CMA Partners with TechnoServe to Introduce a Fortification Index in the Fight against Multi-nutrition

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The Cereal Millers Association (CMA) and TechnoServe, an international non-profit organization, have collaborated to introduce the Kenya Millers Fortification Index (KMFI) during the inaugural Kenya Food Processing and Nutrition Leadership Forum. The forum brought together stakeholders from the private sector, government, and civil society to address malnutrition, emphasize the role of millers in promoting nutrition, and tackle common challenges.

Despite progress in reducing stunting rates from 26% in 2014 to 18% in 2022, according to the Kenya Demographic Health Survey (KDHS), there remains a significant number of children under the age of 5 experiencing stunted growth and high rates of anemia. In response, the KMFI aims to encourage leading flour millers to provide greater access to nutritious and fortified food products through a self-regulatory system and award scheme. This initiative will prioritize nutrition and quality, while also providing valuable data for policymaking and driving impactful nutrition interventions in collaboration with the private sector.

The KMFI scoring is based on self-evaluation, expert insights, and product quality testing against national standards for fortification and aflatoxin levels. Participating food processors will benefit from improved brand positioning, enhanced compliance ratings, stronger relationships with regulators, and recognition for advancements in quality management.

Different company representatives that piloted the Kenya Millers Fortification Index posing for a photo after receiving awards and certificates.

The CMA, representing a substantial portion of maize and wheat milling capacity in Kenya, has been at the forefront of providing safe, affordable, and high-quality cereal flour to the population. However, negative publicity surrounding aflatoxin mitigation and food fortification issues has resulted in business losses, decreased consumer confidence, and reputational damage for some CMA member brands. The association remains committed to self-regulation and aims to rebuild trust and confidence through initiatives like the KMFI.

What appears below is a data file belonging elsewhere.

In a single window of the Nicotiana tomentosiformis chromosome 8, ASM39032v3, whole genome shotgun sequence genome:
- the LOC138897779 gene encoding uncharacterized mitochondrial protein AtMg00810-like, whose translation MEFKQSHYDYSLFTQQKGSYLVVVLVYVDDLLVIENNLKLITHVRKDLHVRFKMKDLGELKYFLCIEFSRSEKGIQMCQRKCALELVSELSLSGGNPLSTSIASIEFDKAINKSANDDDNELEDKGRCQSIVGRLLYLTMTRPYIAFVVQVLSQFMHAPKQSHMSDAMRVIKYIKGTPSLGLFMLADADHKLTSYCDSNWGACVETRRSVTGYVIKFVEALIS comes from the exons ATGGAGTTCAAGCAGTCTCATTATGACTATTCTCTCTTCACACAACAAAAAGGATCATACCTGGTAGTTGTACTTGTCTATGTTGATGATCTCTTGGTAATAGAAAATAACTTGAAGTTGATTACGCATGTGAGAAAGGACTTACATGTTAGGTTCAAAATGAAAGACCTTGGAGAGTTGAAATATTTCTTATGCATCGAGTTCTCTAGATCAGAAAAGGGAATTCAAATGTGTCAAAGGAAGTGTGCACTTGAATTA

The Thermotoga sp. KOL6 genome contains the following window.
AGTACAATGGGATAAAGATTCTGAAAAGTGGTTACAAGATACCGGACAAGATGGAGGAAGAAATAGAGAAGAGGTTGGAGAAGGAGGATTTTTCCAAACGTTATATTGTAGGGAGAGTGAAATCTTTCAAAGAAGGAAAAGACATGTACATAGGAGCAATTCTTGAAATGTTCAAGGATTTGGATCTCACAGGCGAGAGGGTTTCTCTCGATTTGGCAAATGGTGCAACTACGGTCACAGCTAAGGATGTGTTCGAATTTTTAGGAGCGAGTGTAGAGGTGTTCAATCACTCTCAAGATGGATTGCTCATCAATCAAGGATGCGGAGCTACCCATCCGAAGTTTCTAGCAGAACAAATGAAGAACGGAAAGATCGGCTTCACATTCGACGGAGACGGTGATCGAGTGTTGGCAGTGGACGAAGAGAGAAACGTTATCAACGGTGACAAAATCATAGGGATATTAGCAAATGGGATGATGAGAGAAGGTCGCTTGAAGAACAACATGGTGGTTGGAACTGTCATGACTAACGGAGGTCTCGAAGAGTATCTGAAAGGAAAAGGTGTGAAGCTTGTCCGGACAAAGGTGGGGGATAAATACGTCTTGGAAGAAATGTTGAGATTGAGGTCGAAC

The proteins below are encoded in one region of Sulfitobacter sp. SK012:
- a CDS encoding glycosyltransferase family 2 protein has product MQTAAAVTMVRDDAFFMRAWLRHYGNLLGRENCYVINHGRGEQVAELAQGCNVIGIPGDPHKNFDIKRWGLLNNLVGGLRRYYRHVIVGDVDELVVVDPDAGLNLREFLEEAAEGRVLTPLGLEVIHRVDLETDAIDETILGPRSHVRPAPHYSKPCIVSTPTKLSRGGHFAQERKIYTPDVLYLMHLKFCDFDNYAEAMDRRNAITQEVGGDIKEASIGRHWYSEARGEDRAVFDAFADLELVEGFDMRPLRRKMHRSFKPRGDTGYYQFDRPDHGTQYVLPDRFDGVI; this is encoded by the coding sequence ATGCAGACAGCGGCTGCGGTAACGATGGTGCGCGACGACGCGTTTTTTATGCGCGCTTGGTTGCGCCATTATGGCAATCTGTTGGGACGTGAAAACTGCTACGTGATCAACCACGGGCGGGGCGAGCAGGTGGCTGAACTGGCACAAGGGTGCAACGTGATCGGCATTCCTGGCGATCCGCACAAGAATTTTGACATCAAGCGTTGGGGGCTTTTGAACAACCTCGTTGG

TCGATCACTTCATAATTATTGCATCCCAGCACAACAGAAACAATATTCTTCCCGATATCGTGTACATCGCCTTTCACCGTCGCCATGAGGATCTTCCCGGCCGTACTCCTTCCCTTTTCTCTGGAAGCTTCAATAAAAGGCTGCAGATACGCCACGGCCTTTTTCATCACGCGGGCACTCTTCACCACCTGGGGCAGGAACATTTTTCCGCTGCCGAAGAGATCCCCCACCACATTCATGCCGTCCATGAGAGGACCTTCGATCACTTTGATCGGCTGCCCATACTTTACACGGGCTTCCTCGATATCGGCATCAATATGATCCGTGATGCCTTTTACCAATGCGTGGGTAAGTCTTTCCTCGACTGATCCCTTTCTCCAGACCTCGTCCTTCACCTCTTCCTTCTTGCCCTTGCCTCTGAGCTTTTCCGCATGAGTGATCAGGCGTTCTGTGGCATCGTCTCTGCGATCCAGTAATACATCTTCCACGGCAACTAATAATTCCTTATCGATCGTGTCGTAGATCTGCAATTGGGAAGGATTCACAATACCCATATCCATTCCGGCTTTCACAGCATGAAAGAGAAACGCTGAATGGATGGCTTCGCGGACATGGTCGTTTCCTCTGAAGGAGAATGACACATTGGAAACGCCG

Paloma Fernandes, CEO of CMA, stressed the importance of voluntarily producing safe and nutritious food without the need for mandates. She called for collaboration among regulators, consumers, and food processors to scale up fortification efforts and prioritize nutrition.

The World Health Organization recognizes Large Scale Food Fortification (LSFF) as an effective strategy to combat malnutrition. In Kenya, the Kenya National Food Fortification Alliance was established in 2005 to spearhead fortification initiatives, with the involvement of government bodies, research institutions, UN agencies, and industry representatives. Mandatory fortification standards for maize, wheat, and oil were implemented in 2012.

The launch of the KMFI aligns with TechnoServe’s Technical Assistance Accelerator Program (TAAP), supported by the Bill and Melinda Gates Foundation. The program collaborates with leading food processors across eight countries in Africa and Asia to promote fortification practices and improve nutrition on a large scale. By engaging food processors as key allies and emphasizing business perspectives, the initiative aims to enhance industry compliance and meet national fortification standards.

Kris Ansin, Country Director of TechnoServe Kenya, highlighted the benefits of the KMFI, including increased transparency, brand trust, and improved visibility for businesses, particularly during periods of drought and food insecurity.

The KMFI represents a significant stride in addressing malnutrition and fortifying food products in Kenya, with the ultimate goal of enhancing the health and well-being of the population.

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